Medical Billing Services

Understanding ‘Separate Procedures’ in Surgery

Defining ‘Separate Procedures’

According to CPT® surgery guidelines, some of the procedures or services listed in the CPT® codebook that are commonly carried out as an integral component of total service or procedure have been identified by the inclusion of the term ‘separate procedure.’ The CPT codes designated as ‘separate procedure’ should not be reported in addition to the code for the total procedure or service of which it is considered an integral component.

In simple language, if a ’separate procedure’ is performed alone, or with another procedure of which it typically is not a part, it may be separately reported. For example, CPT code 29870 may be reported by itself to describe a diagnostic scope of the knee, but is not separately reported or reimbursed with another arthroscopic procedure in the same knee (e.g., 29882 Arthroscopy, knee, diagnostic, with meniscus repair (medial OR lateral)). CPT doesn’t provide a complete list of codes to which a ’separate procedure’ may be bundled, so you should have a full clinical understanding of the procedure performed to know for certain whether a separate procedure is truly separate. 

Deciding a Procedure as ‘Separate Procedure’

  • For deciding procedure as ‘separate procedure’ first you must ask the question: 
    • Were there other procedures performed during the same encounter?
    • Did I consult the NCCI edits?
    • Did the other procedures coded at the same encounter ’include’ the base code?
  • Consult the National Correct Coding Initiative (NCCI) edits to determine if a designated separate procedure triggers any NCCI edits. Centers for Medicare & Medicaid Services (CMS) updates NCCI edits at the start of each quarter. Always use the most up-to-date version of the NCCI when checking for edits. Also, check your commercial payers to determine if they follow these edits.
  • Note that these NCCI edits aren’t absolute. Even if a designated separate procedure triggers an NCCI edit, you may still be able to report the service separately if:
    • The NCCI code pair edit includes a ‘1’ modifier indicator, you may be able to code for it in addition to the primary procedure, based on the circumstances. Codes with a ‘0’ modifier indicator may never be reported separately. Codes assigned a ‘1’ modifier indicator may be reported and reimbursed separately from the column 1 code if the second condition is also met.
    • The separate procedure may be truly separate, and that condition is identified by adding the -59-modifier distinct procedural service to the designated separate procedure code.
  • Let’s understand the example of CPT code 29870 again. If you check the most recent version of the NCCI edits, you will see that 29870 is bundled into 29882, which is a more extensive service, but a modifier allows (the code pair edit includes a ‘1’ modifier indicator) you to override the edit and report the diagnostic scope separately, under the right circumstances. For example, if the diagnostic scope and the surgical scope procedure were performed in separate knees, 29870 may be billed separately with modifier -59 appended because it represents a separate anatomical location. You could also apply the appropriate LT left side and RT right side modifiers to both the 29870 and 29882 to designate which procedure occurred on the left or right knee.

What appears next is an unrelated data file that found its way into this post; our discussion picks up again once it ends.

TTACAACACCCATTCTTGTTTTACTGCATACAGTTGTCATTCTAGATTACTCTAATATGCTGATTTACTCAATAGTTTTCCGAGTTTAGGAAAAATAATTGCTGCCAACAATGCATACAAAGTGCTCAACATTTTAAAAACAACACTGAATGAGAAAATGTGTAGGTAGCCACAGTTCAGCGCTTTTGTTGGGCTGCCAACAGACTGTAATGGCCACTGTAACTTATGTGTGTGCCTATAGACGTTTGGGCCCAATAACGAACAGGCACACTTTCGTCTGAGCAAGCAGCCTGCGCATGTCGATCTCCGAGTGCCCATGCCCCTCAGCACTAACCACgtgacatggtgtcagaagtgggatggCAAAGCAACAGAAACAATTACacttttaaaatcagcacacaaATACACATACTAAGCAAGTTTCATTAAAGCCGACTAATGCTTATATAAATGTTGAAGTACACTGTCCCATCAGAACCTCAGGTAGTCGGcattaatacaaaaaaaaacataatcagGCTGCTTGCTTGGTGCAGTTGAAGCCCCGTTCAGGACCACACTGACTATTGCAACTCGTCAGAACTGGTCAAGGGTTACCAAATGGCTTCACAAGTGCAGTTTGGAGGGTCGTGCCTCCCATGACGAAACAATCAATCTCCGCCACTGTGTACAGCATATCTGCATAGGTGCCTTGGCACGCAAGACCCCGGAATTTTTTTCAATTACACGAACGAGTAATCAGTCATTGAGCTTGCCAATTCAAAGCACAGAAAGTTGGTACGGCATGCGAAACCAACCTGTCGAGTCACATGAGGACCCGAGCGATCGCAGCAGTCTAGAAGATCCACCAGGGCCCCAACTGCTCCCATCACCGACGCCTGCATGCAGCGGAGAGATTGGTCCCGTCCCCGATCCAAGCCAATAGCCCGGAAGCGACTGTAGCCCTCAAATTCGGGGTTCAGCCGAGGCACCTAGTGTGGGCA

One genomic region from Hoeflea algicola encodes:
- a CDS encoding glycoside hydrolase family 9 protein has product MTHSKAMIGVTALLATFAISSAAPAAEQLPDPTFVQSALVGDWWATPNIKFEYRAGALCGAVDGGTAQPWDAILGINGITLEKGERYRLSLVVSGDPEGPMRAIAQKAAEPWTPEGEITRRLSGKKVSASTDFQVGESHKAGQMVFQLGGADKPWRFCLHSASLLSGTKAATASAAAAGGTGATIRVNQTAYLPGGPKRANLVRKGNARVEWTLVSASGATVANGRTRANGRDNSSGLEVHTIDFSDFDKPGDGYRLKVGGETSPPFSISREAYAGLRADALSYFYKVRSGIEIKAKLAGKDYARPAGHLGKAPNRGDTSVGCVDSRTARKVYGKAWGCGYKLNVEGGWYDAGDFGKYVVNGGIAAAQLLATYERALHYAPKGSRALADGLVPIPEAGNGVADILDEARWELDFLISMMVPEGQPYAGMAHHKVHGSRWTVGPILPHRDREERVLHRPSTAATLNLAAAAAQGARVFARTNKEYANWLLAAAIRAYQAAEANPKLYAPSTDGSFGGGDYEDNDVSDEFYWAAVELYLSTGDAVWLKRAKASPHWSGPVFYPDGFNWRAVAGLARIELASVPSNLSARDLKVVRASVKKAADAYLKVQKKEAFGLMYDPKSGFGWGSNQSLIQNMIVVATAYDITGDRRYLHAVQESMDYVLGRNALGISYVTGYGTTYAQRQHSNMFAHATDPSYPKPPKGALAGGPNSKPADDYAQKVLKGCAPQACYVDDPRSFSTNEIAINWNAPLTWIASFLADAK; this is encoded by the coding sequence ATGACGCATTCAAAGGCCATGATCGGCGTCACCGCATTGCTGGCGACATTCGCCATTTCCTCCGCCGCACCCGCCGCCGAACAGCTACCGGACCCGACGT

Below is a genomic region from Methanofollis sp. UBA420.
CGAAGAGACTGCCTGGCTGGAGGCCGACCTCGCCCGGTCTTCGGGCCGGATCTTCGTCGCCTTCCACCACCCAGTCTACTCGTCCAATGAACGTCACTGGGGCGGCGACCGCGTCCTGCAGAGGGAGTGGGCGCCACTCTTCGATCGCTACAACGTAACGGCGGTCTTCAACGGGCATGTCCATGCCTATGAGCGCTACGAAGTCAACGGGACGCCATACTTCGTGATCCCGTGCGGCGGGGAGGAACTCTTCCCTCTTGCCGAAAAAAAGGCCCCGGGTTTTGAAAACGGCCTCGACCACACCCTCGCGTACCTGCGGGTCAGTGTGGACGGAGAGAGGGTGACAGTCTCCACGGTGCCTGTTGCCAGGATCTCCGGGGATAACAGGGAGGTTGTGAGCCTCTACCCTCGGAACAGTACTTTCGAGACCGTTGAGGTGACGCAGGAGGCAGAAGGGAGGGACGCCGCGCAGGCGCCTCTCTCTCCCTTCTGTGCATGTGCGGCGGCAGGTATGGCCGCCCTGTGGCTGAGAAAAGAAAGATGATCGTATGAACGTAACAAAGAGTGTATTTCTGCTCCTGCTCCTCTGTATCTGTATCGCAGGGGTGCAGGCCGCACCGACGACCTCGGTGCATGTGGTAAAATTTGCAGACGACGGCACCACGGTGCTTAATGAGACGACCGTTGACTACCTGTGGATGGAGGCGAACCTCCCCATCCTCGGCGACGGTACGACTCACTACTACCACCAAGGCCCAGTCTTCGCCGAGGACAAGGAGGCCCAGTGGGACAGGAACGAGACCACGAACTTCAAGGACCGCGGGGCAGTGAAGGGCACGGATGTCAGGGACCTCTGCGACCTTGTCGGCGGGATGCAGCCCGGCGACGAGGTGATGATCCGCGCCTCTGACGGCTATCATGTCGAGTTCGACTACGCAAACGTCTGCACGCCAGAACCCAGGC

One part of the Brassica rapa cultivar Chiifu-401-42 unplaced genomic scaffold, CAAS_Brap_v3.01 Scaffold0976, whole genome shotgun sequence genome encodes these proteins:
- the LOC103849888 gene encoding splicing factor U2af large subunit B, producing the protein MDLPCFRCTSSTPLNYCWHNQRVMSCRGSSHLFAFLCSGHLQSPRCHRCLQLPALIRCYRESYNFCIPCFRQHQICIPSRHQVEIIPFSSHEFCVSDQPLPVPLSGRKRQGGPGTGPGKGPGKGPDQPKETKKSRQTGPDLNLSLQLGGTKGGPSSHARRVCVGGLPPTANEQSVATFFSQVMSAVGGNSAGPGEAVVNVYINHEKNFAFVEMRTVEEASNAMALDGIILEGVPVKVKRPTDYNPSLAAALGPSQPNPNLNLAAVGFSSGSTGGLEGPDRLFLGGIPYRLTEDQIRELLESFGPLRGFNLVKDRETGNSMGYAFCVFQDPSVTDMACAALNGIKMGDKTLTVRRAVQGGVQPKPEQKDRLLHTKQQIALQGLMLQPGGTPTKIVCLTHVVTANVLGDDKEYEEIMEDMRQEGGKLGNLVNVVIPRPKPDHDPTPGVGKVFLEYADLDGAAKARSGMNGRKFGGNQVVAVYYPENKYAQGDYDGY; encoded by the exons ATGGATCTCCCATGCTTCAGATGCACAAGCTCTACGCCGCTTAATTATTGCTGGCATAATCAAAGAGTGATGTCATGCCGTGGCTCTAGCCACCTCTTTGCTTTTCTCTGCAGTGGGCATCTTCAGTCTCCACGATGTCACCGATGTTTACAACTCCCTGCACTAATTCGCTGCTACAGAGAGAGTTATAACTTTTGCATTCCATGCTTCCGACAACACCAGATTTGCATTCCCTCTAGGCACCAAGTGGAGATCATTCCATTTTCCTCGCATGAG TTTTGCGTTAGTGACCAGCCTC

Clinical Scenario 1: An accident victim undergoes debridement of a wound to the bone on the anterior lower right leg and debridement to the muscle on the posterior thigh of the same leg. Both wound sizes are less than 20 sq km. The debridement codes 11042 (debridement, muscle) and 11044 (debridement, bone) have a PTP edit because this code pair cannot be reported for debriding the same wound. However, the code pair has a CCMI of ‘1’ in recognition of the fact that the debridements may be performed at separate distinct anatomic sites. Because there is an NCCI edit, these procedures would be reported as 11044, 11042-59.

Clinical Scenario 2: A patient is unable to be liberated from a ventilator after an acute injury. A planned percutaneous tracheostomy (31600) and percutaneous endoscopic gastrostomy (43246) are performed in the same operative setting. Codes 31600 and 43246 do not have an NCCI edit, but the 31600 descriptor states ‘separate procedure,’ and the NCCI manual states to append modifier 59 to the separate procedure code. In this case, it would be acceptable to report 31600-59, 43246-51; however, it also may be unnecessary because it is clear that the two procedures are not in an anatomically related region or through the same skin incision. The use of modifier 59 will be based on payor preference.

Reporting bundled ‘separate procedures’ is a common cause for claim denials. Providers and coders are required to understand the coding scenario and ensure that no bundled procedures are billed separately. With accurate medical coding and billing from experienced medical coders and billers, providers will benefit from speedy and correct reimbursement. To know more about general surgery coding and billing services, please contact us at 888-357-3226


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